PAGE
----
Unlike most of you, I work for a huge company. It has its good points and its bad points.
One drawback is that important decisions in my life are decided by people who do not know me or care about me at all.
One of these days, a bigwig in Charlotte, NC is going to order my division to return to the office after 18 months of working from home.
The executive who makes this momentous decision has no idea how much it will affect me and my family. Working from home has been a wonderful thing for my three cats. They are blissfully happy to have their dad home with them.
The awful day that I am expected to report back to the office, I am going to have a difficult decision to make. How much am I willing to sacrifice for my company?
“The Apartment” is a mature film that asks tough, relevant questions about modern business culture.
Jack Lemmon stars as CC Baxter. He is a low-level office worker for a big Manhattan insurance company. He wants to be promoted to executive and he knows just how to make it happen.
He has given the key to his apartment to five unfaithful managers in his office so they can use it to fornicate with floozies. Baxter is unpopular with his neighbors and hardly gets to sleep, but he’s moving up in the company.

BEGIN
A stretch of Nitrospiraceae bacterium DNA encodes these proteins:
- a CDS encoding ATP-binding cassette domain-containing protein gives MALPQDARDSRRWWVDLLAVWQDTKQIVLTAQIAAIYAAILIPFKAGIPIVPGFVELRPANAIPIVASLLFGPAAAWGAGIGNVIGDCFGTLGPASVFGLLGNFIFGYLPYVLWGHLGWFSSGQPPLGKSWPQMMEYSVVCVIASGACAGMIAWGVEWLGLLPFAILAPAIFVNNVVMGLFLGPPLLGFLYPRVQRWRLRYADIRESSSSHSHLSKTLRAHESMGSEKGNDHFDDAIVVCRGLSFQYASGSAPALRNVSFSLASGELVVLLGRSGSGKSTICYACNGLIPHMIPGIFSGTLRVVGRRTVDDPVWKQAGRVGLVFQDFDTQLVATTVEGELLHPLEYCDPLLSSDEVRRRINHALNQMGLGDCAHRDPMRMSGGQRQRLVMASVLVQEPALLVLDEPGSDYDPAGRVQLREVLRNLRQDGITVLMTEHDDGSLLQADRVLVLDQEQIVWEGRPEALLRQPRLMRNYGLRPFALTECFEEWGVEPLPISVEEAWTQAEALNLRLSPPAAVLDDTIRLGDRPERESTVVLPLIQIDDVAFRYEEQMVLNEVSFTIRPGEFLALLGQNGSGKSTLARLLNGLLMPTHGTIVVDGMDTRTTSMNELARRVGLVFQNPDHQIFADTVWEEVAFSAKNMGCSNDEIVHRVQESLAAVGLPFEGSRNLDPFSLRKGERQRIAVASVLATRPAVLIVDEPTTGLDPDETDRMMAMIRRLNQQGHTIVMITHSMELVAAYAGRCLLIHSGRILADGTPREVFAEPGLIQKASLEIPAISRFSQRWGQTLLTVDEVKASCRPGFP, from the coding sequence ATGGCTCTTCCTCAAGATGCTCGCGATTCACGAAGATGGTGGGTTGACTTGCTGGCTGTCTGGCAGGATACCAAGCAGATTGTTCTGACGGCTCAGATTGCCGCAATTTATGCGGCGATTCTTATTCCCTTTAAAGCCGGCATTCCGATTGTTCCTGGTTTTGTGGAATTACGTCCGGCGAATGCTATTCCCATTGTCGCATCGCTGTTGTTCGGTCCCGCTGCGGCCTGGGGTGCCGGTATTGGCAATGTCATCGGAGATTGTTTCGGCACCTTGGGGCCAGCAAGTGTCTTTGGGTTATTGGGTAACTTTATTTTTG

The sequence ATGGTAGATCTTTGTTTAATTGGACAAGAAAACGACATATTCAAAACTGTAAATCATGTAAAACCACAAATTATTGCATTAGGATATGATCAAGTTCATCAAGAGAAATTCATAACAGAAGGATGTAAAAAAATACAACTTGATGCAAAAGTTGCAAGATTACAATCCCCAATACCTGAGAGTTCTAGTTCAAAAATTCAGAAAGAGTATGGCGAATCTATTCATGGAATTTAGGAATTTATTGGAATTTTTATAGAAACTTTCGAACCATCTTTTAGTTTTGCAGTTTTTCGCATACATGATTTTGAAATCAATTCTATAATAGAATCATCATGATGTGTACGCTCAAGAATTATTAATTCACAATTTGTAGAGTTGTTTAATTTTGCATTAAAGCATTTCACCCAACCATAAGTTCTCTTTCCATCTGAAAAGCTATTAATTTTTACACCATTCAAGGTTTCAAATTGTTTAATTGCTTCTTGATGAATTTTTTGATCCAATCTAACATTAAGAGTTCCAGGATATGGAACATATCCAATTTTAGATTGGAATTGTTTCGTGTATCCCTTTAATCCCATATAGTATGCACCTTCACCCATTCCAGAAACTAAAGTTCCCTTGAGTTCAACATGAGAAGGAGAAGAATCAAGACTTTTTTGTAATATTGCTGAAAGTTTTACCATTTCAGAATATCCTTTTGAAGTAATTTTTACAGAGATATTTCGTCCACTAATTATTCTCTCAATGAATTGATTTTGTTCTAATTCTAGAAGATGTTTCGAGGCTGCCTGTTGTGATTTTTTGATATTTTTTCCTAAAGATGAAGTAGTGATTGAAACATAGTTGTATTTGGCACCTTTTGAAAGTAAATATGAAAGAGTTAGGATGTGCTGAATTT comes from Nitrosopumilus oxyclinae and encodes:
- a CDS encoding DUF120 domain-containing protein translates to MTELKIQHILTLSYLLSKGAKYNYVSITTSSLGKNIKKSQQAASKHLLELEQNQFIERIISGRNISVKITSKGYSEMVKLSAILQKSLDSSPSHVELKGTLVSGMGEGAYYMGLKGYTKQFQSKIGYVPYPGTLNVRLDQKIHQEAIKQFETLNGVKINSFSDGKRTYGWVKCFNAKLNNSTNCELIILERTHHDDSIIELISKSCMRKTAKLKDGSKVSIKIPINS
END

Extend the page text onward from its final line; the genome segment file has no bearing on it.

One of the floozies is plucky elevator operator Fran Kubelik (Shirley MacLaine). Ms. Kubelik is certainly smart and beautiful enough to find a guy who loves her, but she is hung up on Baxter’s slimy boss (Fred MacMurray).
Writer/director Billy Wilder has painted a relatively simple world of users and the people who get used. All the executives are some variation on Don Draper except with no feelings or redeeming qualities.
Baxter and Kubelik are victims because they have internalized the self-destructive values of the corporate world. Baxter assumes that success is a promotion to executive without considering whether it will make him happy. And Kubelik assumes that success is marrying an executive without considering whether it will make her happy.
Obviously, true love is right in front of their noses. Will they or won’t they realize it? “The Apartment” is the prototype for the modern Romantic Comedy. Young Shirley MacLaine is amazing. Every romcom leading lady – from Julia Roberts to Renee Zellweger – has been directly following her lead.
An unexpected surprise about “The Apartment” is how sexually liberated all of the characters are. The office Christmas party is practically a Roman bacchanal. If an office party like that happened today, it would make the New York Post scandal section and several men would be fired in disgrace.
There’s a misconception among young people about the supposedly straightlaced 1950s. The more I learn about the era that my parents grew up in, the more it seems that people today are the uptight prudes.
One thing that hasn’t changed since “The Apartment” is the brutal dilemma that corporate workers face of whether to bow down to their Wall Street overlords. Someday soon I am going to have to choose whether to say good-bye to my beloved cats for 10 hours a day like the bigwigs demand or whether to quit and stay home with my family. Unfortunately, I already know what I’m going to choose.